In addition, across all courses, the total number of one-shot sessions taught by the library instruction program increased in a sustainable manner. When comparing the first and third years in which the targeted approach was implemented, the library instruction program maintained an 8% increase in the total number of sessions taught. Two important unit resources that are impacted by an increase in library instruction—staffing levels and computer classroom availability—were sufficient to accommodate the change.

Opportunities for improving teaching and learning

Finally, the library’s extensive communication and collaboration with the English Department resulted in two significant opportunities for improving teaching and learning relative to the library instruction program. First, by targeting a sequence of courses taught by the same department—and many of the same instructors—the library was well positioned to make the case for sequencing library instruction learning outcomes across both courses in the sequence. During the 2015–16 academic year, when the library began sequencing session-level learning outcomes across ENG 111 and ENG 112, feedback from teaching faculty was overwhelmingly positive. When library instruction learning outcomes are sequenced across two courses, librarians can design and facilitate instructional experiences that reinforce and expand upon information literacy learning.

The second major opportunity for improving teaching and learning was an authentic assessment project, which doubled as a correlational research project. In 2016–17, student work products were gathered from a random sample of ENG 111 courses that received library instruction, as well as a random sample of ENG 111 courses that did not. The English Department Chair obtained and provided access to student work products from the designated sections.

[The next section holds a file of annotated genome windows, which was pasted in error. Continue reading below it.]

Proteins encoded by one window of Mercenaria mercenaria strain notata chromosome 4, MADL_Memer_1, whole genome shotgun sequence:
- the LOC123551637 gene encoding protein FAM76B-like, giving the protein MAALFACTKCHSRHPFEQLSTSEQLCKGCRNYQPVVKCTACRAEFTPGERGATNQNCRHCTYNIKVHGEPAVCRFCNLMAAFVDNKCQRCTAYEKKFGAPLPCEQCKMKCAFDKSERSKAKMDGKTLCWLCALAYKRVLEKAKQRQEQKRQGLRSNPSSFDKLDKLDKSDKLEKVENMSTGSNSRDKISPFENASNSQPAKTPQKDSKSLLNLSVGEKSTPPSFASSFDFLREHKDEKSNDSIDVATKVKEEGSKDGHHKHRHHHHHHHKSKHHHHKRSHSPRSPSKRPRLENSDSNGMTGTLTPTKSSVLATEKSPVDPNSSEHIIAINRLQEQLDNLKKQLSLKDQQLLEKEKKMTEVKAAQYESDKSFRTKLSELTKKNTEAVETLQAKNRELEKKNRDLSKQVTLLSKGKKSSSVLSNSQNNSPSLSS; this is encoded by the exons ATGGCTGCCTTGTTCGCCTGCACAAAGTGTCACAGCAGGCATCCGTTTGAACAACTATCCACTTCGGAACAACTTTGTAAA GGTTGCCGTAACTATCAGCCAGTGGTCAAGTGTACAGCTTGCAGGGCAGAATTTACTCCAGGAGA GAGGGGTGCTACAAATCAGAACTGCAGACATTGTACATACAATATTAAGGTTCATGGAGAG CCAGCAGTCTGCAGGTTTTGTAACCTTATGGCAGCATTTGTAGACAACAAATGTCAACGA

The work products consisted of research logs and annotated bibliographies, which had been incorporated into all sections of ENG 111 as common, course-embedded general education assessments with standard assignment prompts. The very existence of these assessments aligned with library instruction learning outcomes is another example of collaboration between librarians and the English Department.

Librarians scored the student work products using locally created rubrics aligned with the library instruction learning outcomes in the standard ENG 111 one-shot session. Analysis of the assessment results indicated that students in the “treatment” group performed significantly better than students in the “control” group on most of the rubric dimensions. Prior to the authentic assessment project, the library relied on brief pre- and post-tests administered at the beginning and ending of each library instruction session. The authentic assessments provided far more insight into students’ performance of information literacy skills than the pre- and post-tests, which offered only snapshots of student learning at the lower levels of Bloom’s Taxonomy.

Conclusion

Targeted library instruction outreach at GCC has yielded impactful and sustainable library instruction growth that builds students’ information literacy skill set and is likely to improve student success. First, the GCC curriculum was analyzed to select the general education and program courses targeted for library instruction outreach. Then, a highly focused approach to library instruction outreach was pursued.

Targeted library instruction outreach promoted extensive communication and collaboration between the library and specific academic departments. In addition to shaping an impactful and sustainable library instruction program, targeted library instruction outreach facilitated the sequencing of library instruction learning outcomes across freshman composition courses, library involvement in the redesign of course-embedded general education assessment instruments, and library participation in an authentic assessment project.

Notes

  1. Jason M. Vance, Rachel Kirk, and Justin G. Gardner, “Measuring the Impact of Library Instruction on Freshman Success and Persistence,” Communications in Information Literacy 6, no. 1 (March 2012): 49–58.
  2. Germanna Community College, “Nursing, Programs of Study,” Germanna Community College, accessed July 13, 2017, www.germanna.edu/programs/nursing/.
Copyright Matthew Pierce